Craig Calcaterra

Garrett Jones Yankees
Associated Press

Garret Jones signs with the Yomiuri Giants


Jon Heyman of CBS Sports reports that Garret Jones, late of the Yankees, Marlins and Pirates, has signed to play for the Yomiuri Giants of NPB. He will make $2.8 million in 2016, with incentives on top of that.

Jones is 34. He was a late-bloomer, getting his first MLB action at age 26 with the Twins, but not really sticking until his age 28 season with the Pirates. His calling card has always been power, with three 20+ home run seasons and a career slugging percentage of .445. Which, of course, isn’t so good that it can carry him as a regular in MLB unless he’s having a hit-lucky year like he had in 2009 and 2012. In 2015 he struggled in 57 games for the Yankees, hitting .215/.257/.351 with five homers. Lefties have also always been an issue for him.

A nearly $3 million payday for Jones at this point is a pretty good deal for him given that he’d be a minor league deal/camp-invite kind of guy if he stayed in the states.

Jonathan Papelbon has a TON of teams on his no-trade list

Jonathan Papelbon

The Senate Majority Leader, Mitch McConnell, wants the Washington Nationals to trade Jonathan Papelbon. Like so much else in Washington, saying it is much easier than doing it.

Why? Because Jerry Crasnick reports that Papelbon has the following teams on his no-trade list: Athletics, Blue Jays, Brewers, Diamondbacks, Dodgers, Giants, Indians, Marlins, Orioles, Phillies, Pirates, Rangers, Rockies, Tigers, Twins, White Sox and Yankees.

That’s 17 teams he doesn’t want to be traded to. No word on how many teams have Papelbon on their “we don’t want to trade for HIM” list, but it’s probably more than 17. Which makes this whole “the Nats want to trade Papelbon” notion that has been gaining steam since the end of the season pretty darn difficult, one assumes.

Pete Rose holds a press conference. There were no surprises.


A day after Rob Manfred declined to reinstate Pete Rose, the Hit King held a press conference. Rose has never cared much about optics and now that it basically doesn’t matter what he does, it should not be at all surprising that he held his press conference in Las Vegas. With cheerleaders. Which, as far as I’m concerned is all aces. There’s something liberating about having nothing to lose, and at least as far as organized baseball is concerned, Rose has nothing left to lose. Be yourself, hombre.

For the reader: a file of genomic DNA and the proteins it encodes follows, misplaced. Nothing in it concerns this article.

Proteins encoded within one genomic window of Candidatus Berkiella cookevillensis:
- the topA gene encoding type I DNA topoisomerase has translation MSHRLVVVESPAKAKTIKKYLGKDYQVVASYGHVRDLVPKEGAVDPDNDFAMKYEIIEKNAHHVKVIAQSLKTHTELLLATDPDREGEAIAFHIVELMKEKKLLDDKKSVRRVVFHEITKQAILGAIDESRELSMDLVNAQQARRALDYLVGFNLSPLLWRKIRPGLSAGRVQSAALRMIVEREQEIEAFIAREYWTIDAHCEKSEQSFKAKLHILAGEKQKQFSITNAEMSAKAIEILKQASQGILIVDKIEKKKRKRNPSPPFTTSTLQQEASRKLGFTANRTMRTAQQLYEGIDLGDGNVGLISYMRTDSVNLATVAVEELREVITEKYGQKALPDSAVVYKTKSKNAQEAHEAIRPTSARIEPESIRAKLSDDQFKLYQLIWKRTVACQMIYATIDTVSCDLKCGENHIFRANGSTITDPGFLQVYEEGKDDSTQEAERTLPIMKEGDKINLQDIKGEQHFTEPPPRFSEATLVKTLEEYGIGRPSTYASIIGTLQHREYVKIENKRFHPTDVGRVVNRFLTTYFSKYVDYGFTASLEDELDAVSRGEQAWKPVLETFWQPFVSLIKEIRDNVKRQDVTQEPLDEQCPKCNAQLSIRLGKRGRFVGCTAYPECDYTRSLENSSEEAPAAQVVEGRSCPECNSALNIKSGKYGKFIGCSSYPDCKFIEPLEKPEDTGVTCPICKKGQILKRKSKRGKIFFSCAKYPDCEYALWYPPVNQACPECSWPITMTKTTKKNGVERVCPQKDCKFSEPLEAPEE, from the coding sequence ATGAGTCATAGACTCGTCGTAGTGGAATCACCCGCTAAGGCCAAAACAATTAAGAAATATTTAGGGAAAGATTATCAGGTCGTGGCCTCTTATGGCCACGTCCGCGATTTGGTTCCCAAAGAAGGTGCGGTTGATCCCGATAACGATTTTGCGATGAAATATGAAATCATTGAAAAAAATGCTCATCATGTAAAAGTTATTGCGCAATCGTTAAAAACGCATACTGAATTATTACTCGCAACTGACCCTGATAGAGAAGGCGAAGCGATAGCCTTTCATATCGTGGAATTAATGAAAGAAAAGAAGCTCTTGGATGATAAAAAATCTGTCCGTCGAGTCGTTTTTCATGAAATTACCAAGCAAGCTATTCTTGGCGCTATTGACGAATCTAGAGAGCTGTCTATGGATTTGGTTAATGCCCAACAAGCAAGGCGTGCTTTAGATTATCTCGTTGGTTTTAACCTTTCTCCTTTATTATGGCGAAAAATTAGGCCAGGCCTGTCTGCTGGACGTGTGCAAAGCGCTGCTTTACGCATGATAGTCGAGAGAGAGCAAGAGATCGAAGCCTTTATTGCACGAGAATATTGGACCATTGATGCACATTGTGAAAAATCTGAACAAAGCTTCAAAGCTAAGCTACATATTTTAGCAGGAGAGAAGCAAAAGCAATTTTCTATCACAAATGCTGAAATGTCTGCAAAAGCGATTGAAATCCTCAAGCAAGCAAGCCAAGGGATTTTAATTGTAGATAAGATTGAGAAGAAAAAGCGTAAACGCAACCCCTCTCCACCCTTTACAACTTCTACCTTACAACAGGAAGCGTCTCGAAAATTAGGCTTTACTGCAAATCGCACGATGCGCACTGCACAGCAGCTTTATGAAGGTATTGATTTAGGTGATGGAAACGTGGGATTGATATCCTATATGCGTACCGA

As for the substance, Rose had nothing new to add. He continues to draw false equivalencies between gamblers and steroid users as it suits him. He continues to self-promote, saying “to be honest with you I should be the commissioner of baseball the way I sell and talk about the game.” Not that honesty is his strong suit, at least according to Commissioner Manfred’s decision yesterday. To that point, Rose said “I tried to be as honest as I could with the Commissioner and I think he appreciated that.” That’s a telling comment, even if it was unintentional. It’s not that he was honest. Or that he even attempted to be actually honest. He merely tried to be as honest as he could. There are some limits, here. Mrs. Rose didn’t raise no fools.

The thing is, there was really nothing new to be honest about. Rose’s record of gambling and lying about it and changing his story here, there and back again over the past 26 years is an open book. Rose himself had done nothing special or different to inspire Manfred to reopen his case. It was a gift from Manfred, really. A fresh opportunity for Rose to give a new commissioner a chance to do something that would be popular right out of the gate. Maybe it was always doomed. Maybe Rose simply whiffed on a grooved fastball. Watching Rose speak a few minutes ago, I don’t think Rose himself even knew.

That’s admirable in some twisted way. Rose mentioned, several times, that he is just living the life he has. That he’s being himself. That betting on a game once in a while because it brings him enjoyment. I believe that. I certainly believe that more than I believed Rose when he claimed to realize he had a gambling addiction ten or eleven years ago. For a minute or two there it seemed like he was willing to play along with the redemption story as most would author it. Then he stopped doing that and now takes the view that he doesn’t have a problem and who is Rob Frickin’ Manfred to say that he does?

I actually don’t begrudge him that. While, if he truly is an addict I would hope that he seeks help for it at some point, he’s an American citizen with some means and the right to do anything legal he wishes to do. Including gamble on sports. If he stays within the law and doesn’t harm others we’re in no position to tell him what’s better to do with his life, even if we personally find it regrettable.

It’s just that Rose living his best, chosen life is totally incompatible with being reinstated to baseball given his past transgressions. And that he either can’t understand or refuses to accept that is the reason he’s not in baseball anymore. Not anything Rob Manfred or anyone else has done to him.